In the stunningly beautiful, historic city center of Seville, lies an oasis like no other, The Alcazar. This ancient Palace rivals any and is well worth the trip. A visit in spring is the best time to enjoy the Iberian Peninsula before the sweltering heat of summer descends. We arrived on a warm afternoon in April when the gardens were in full bloom. The tall Jacaranda tree’s soft lavender blossoms rained down upon the patterned pathways as we walked through the park along the outer walls to the main entry, all adding to the charm of this city.
The Alcazar was originally built by the Moorish rulers who occupied Andalusia (the Iberian Peninsula) beginning around 712. Over the centuries examples of Gothic, Renaissance and Romanesque design, added by subsequent Christian rulers, morphed with the Moorish style into what is known today as Mudejar. This Palace is one of the best examples in Europe of the Mudejar art form, and the most beautifully restored. It is also one of the oldest still used as a private residence by a Royal Family.
Once through the main gate, which looks like a fortified medieval castle, the inner courtyard with its elaborate Moorish influence appears. Set beneath high graceful arches covered in bright masses of bougainvillea, the massive, intricately decorated doorway beacons you to enter. Here, away from the traditional Cathedral Square outside the walls, one is surrounded by the magic and beauty of this Palace created in a time of the powerful Moorish Sultans.
The oldest part of the Palace is a meandering group of rooms and chambers. Each one more delightfully decorated than the previous one, with colorful tile walls and floors. Above our heads were high beamed ceilings masterfully constructed and subtly adorned with jewel tone colors. Inner chambers displayed the most stunning carvings covering every inch, top to bottom. One particularly magnificent ceiling is known as the Orange, as it’s reminiscent of orange peel. Within the Sultan’s private chambers the ceiling forms a glass dome illuminating the inner space with a soft warm glow. The mystery and magic of the space fills you with awe at the skill and artistry of the craftsmen who created it.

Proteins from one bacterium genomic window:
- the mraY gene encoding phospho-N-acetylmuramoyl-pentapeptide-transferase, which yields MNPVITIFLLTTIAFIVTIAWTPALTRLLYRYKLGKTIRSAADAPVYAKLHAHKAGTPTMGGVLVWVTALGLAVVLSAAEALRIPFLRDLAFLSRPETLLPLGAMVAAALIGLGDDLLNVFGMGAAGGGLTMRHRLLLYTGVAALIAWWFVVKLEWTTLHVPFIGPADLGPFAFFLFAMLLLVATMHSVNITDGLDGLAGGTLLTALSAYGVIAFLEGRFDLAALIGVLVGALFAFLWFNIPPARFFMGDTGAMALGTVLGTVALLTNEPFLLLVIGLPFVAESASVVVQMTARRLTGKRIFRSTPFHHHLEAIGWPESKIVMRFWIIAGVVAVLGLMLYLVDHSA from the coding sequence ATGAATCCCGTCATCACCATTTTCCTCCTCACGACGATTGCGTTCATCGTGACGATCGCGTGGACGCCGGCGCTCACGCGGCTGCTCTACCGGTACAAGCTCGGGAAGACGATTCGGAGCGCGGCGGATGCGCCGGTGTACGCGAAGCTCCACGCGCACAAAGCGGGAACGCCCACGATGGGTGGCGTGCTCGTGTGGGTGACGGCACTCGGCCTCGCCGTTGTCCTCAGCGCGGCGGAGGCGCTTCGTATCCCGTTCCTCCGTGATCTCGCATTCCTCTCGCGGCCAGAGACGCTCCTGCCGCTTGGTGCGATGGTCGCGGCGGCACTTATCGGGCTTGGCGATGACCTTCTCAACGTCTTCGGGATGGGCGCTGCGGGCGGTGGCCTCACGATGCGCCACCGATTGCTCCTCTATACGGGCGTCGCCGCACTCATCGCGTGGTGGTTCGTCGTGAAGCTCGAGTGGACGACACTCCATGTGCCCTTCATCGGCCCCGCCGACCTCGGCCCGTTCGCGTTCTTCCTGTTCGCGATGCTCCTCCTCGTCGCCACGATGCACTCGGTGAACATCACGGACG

The Courtyard of Maidens lies within the center of the Palace. A glassy pool in three long sections fills the sunny courtyard. Around the edges orange trees laden with huge fruit scent the air with the most delicious fragrance. This special courtyard is said to be named for the Moorish kings requiring 100 virgins a year to be presented to the Court.
Emerging from the original Palace, the Gardens unfold. Reflection pools and fountains dot the landscape cooling the space and adding to its peaceful state. This portion of the garden is more formal in design and subtly falls away to a shaded parklike area on one side and a more practical and serviceable area on the other. In this section food was produced for the occupants of the Palace and its many attendants. More practical plantings of fruit and nut trees line the paths here. While strolling through, one can easily be lost in a dream of what life might have been like here when it was still a Walled City protecting all within its confines.
To top it all off a visit to the underground baths created for Dona Padilla is something out of The Arabian Nights!
After all that imagining you may want to have a short spin around the Maria Luisa Park in a horse drawn carriage. Not just for the tourists, these beautiful horses and their impeccably maintained carriages are enjoyed by the locals for special occasions as well. We saw one such happy family enjoying a trot around the park after a wedding. Grandma sat, charming and proud, sporting her beautiful mantilla and beaming on that happy occasion. Seeing such lovely traditions warms the heart.
The Plaza de Espana is a not to be missed experience just outside the park. Be sure to take it all in, the details of the building are extraordinary.